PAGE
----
11. Aug 4, 2004 #10

    Hurkyl

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    If you head over to general physics, there's a LaTeX sticky thread that's good for practicing and getting help.
     
  12. Aug 10, 2004 #11

    mathwonk

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    oh my. i just wrote a long post but it got lost somehow. perhaps netscape does not work right here? or can i not be logged in on both netscape and internet explorer?
     
  13. Aug 11, 2004 #12
    How does one resolve Cantor's antinomy? Cantor showed that the cardinality of the power set of any set is greater than that of the set. But if S is the set of all sets, then its power set would be larger than it; a contradiction. Do we deny that set S can exist?
     
  14. Aug 11, 2004 #13

    matt grime

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    Yes, the "set of all sets" is well known not to be a genuine set in models of the set theories we care about, though plenty of people try and invent axiomatized set theories that do have a universal set, though I know of no successful ones.
     
  15. Aug 12, 2004 #14
    For your calculus purposes (and perhaps for all purposes) infinity is just a shorthand way of picking arbitrarily large values for, say, x.
     
  16. Aug 17, 2004 #15

    Alkatran

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    It's always bothered me that I'm essentially dividing by 0 to get the derivative of a polynomial in math. I accept it, I understand it, I just don't like the idea that:

    0 = lim(0) != 0
     
  17. Aug 17, 2004 #16

    mathwonk

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    read the definition of a limit, and of a derivative. it has nothing to do with dividing by zero.
     
  18. Aug 18, 2004 #17

    Alkatran

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    Oh I know how and why it works, it's just always bothered me. You eliminate H while you're using lim(0) then change lim(0) to 0 in the next step.
     
  19. Aug 18, 2004 #18

    matt grime

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    That should only bother you if you don't understand the the arithmetic operations are continuous. And you're only putting zero in because you can prove it behaves properly, for instance, to show x^2 differentiates to give 2x, are you bothered by:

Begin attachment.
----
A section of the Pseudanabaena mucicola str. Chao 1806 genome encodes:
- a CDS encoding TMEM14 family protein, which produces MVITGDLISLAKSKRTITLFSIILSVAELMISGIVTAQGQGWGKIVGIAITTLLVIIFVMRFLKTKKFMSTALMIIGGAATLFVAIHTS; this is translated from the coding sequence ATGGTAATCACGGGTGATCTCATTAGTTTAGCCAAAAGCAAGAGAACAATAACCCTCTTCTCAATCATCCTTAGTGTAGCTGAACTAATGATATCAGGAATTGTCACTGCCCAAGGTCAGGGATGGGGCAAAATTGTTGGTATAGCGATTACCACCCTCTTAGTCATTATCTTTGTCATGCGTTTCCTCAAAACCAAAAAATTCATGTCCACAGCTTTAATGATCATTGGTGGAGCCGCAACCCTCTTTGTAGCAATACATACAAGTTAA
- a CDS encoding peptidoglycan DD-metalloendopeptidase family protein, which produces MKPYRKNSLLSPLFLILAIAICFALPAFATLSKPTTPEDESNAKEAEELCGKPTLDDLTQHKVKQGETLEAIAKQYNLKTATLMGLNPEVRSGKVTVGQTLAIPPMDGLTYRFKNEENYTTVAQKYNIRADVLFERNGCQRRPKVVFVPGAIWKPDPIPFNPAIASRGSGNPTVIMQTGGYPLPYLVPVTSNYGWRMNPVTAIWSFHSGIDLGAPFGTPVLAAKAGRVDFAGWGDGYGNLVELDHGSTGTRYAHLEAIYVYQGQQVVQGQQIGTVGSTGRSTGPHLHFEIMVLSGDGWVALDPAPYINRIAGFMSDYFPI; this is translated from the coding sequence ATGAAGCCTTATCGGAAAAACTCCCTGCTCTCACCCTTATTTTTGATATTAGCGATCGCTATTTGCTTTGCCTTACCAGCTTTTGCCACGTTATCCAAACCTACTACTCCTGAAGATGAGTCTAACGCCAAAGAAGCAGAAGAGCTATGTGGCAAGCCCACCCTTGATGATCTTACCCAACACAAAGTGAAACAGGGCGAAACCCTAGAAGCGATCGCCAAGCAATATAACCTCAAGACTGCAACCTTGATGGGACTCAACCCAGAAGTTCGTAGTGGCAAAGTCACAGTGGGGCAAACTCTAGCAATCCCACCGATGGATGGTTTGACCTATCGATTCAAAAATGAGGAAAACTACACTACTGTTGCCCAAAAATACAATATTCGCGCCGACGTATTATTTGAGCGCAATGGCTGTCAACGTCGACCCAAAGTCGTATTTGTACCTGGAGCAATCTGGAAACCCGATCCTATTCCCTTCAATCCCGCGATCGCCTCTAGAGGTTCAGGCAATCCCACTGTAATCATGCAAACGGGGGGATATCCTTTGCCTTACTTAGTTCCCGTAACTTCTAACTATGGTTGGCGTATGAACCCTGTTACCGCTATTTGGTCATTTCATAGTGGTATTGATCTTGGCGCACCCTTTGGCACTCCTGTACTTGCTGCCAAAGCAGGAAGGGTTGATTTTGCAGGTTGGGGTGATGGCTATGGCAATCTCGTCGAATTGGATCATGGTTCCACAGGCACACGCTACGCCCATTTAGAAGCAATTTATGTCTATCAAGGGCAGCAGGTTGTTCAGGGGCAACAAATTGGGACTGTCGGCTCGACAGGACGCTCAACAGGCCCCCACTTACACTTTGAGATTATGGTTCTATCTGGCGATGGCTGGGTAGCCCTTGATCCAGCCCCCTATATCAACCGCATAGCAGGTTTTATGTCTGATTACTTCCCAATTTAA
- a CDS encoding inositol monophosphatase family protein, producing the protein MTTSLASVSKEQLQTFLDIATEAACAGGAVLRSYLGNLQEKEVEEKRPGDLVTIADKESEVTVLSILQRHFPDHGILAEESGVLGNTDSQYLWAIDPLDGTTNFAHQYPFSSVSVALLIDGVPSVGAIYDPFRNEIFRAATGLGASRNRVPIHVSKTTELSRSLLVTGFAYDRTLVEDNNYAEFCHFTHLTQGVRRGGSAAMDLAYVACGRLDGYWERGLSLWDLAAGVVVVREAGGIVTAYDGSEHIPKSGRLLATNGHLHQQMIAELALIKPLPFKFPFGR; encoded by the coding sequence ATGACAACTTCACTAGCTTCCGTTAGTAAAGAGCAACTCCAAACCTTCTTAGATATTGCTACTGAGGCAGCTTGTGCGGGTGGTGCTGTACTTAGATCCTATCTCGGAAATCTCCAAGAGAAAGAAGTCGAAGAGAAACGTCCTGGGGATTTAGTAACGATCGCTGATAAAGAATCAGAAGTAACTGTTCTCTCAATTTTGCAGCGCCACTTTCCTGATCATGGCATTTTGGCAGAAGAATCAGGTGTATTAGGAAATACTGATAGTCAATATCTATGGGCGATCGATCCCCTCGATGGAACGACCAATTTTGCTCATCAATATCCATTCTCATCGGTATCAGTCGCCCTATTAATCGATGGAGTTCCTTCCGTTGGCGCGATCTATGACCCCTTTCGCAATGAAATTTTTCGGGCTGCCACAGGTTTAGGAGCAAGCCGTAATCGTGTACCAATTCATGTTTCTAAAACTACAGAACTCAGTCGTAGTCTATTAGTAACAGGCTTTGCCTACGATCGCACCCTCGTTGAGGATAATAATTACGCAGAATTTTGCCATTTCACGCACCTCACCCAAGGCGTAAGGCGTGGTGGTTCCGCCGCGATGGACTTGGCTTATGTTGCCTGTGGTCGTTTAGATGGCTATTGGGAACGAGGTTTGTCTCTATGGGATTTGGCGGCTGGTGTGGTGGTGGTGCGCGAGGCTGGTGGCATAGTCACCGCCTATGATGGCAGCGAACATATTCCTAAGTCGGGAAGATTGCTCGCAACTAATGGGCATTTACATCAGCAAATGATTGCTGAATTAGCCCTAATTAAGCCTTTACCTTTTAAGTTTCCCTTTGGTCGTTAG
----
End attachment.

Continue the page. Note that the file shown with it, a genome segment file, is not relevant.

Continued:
[tex]\lim_{h \to 0} \frac{(x+h)^2 -x^2}{h} = \lim_{h \to 0}2x + h = 2x[/tex]

    if so then there is no reason to since it is a basic and easy proof that lim(a(h)+b(h)) = lim a(h) + lim b(h), for a, b functions of h, as h tends to h_0, when ever the individual limits exist.
     
  20. Aug 18, 2004 #19
    Alkatran,
    [question]
    i think this is ur question,
    lets take the same example of x^2
    during the simplification of [(x+h)^2-x^2]/h
    we cancel out h's from the numerator and denominator saying that
    "since h->0, h!=0"
    then in the subsequent step we proceed to put h=0 (while in our previous statement we say that h!=0 ... a contradiction ???) and find the limit.
    [/question]

    Ofcourse the key is to look at the definition of the limit more closely and see why do we say h=0 (this is usually an engineer's method .... someone who tries to find the easiest way to find the answer .... ofcourse this has justification!!) and that it gives us a limit(!! can i call it a bound ?? can i find one which is better ?? some questions to ponder).

    -- AI
    P.S -> someone who is not aware of the justification can find it hard to accept this "general engineer's technique" as i call it, i would advise to start finding the limits the way it is defined ... soon one sees the light ..... if u can, do refer "Thomas and Finney for this one .... they really do shed some light on this aspect (IIRC).
     
  21. Dec 11, 2004 #20
    Very interesting thread... for all its worth, try the book "Everything and More: A Compact History of Infinity" by David Foster Wallace... it is a "popular science" kind of book on the topic... great read, doens't offend your intelligence and the bibliography is superb.